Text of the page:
and the top spot among SCE vendors in total license revenues. Rumors of poorer
than expected earnings and subsequent confirmation caused its stock to lose
more than half its value by early May 1998. A series of poor earnings announcements
followed (see Fig. 3), causing IMI's market cap to plummet to under $80 million.
In response to these events, disgruntled investors filed a class action lawsuit
against the company in February 1999 that alleges it misrepresented revenue
and earnings figures in 1997 and 1998 and conspired with auditors and underwriters
to inflate its stock price. IMI appointed a new CFO, Karl Asp, in June 1999.
Though IMI maintains the market lead, competitors Manhattan Associates and McHugh
Software are likely to usurp its position as early as 2Q00. IMI recently signed
an agreement with IBM to jointly market VIVALDI to customers in the retail,
wholesale, consumer durables, consumer-packaged goods, and electronics industries
through global direct sales teams. IMI is counting on the new arrangement to
help revive a revenue stream no longer supported adequately through its long-standing
Logical market expansion strategy: Similarly to other enterprise
software vendors, IMI has begun to expand its market presence by adding
complementary applications to its suite. We believe that IMI is growing
its footprint in the right direction by augmenting its demand-chain fulfillment
to back-end warehouse management and front-end customer care capabilities.
IMI was earlier to embrace CRM (Abalon, 12/98) than SCM market leader i2
Technologies (SMART, 6/99).
Advanced product functionality: Though significant sales
of its new product, VIVALDI, have yet to materialize, the suite provides
many differentiating features, including support for 13 languages, advanced
messaging (via partnership with Frontec AMT that began July 1997), and support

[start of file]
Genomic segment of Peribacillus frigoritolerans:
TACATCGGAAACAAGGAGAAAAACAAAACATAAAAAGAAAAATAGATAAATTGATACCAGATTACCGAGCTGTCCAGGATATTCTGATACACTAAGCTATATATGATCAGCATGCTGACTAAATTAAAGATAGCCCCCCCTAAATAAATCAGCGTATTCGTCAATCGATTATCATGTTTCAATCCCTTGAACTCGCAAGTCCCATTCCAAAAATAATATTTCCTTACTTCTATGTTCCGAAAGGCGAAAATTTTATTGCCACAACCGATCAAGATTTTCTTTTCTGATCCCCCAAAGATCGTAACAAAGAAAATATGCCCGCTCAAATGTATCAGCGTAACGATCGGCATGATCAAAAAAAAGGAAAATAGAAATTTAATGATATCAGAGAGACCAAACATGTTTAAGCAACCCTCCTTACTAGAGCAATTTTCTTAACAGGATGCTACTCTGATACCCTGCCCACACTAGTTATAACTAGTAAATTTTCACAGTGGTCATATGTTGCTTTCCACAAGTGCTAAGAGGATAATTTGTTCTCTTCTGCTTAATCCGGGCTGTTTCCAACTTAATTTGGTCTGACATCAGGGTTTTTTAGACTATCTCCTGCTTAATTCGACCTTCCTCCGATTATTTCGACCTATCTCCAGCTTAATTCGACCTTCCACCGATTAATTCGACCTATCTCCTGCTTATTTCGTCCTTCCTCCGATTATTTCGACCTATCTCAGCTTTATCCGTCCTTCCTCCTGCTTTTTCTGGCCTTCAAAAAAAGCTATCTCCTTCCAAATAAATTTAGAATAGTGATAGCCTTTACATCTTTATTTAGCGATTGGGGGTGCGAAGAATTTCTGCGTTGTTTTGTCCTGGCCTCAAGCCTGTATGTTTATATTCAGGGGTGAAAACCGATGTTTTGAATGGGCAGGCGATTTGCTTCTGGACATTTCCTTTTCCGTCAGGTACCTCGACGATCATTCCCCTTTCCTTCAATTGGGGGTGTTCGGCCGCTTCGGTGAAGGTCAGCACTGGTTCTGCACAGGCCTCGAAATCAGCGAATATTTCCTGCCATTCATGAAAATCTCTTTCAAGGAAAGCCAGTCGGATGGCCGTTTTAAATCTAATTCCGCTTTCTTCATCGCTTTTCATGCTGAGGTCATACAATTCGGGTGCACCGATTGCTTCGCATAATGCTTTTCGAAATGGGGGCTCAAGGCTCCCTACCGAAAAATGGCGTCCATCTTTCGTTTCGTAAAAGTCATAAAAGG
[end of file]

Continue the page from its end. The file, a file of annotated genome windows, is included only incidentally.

for web- Java-based clients.
Uniformly distributed customer base: A result of its long
operating history and early move to the U.S. (1993), IMI has developed a
well-distributed customer base in North America and Europe, deriving 47%
and 51% of revenues from these regions, respectively. The Pacific Rim accounts
for the remaining 3%. Well-established, high profile clients, including
Campbell Soup Co., Smuckers, Este Lauder, and Starbucks aid its visibility
in the U.S.
Eroding financial condition: Over the last five quarters,
IMI's financial condition has declined significantly, with failing revenues
from both licenses and services. In addition, substantial operating expenses
each quarter have caused the company to post steady losses (see Fig. 3).
Although liquidity is still above the market average, continued losses will
damage the company's ability to fund development activities and make acquisitions.
Litigation concerns: Although investor lawsuits rest largely
on circumstantial evidence, the class action lawsuit brought against IMI
contains compelling arguments that may force a settlement. Though IMI's
capital position remains strong in spite of recent losses, such an event
would complicate its ability to raise equity capital if losses continue.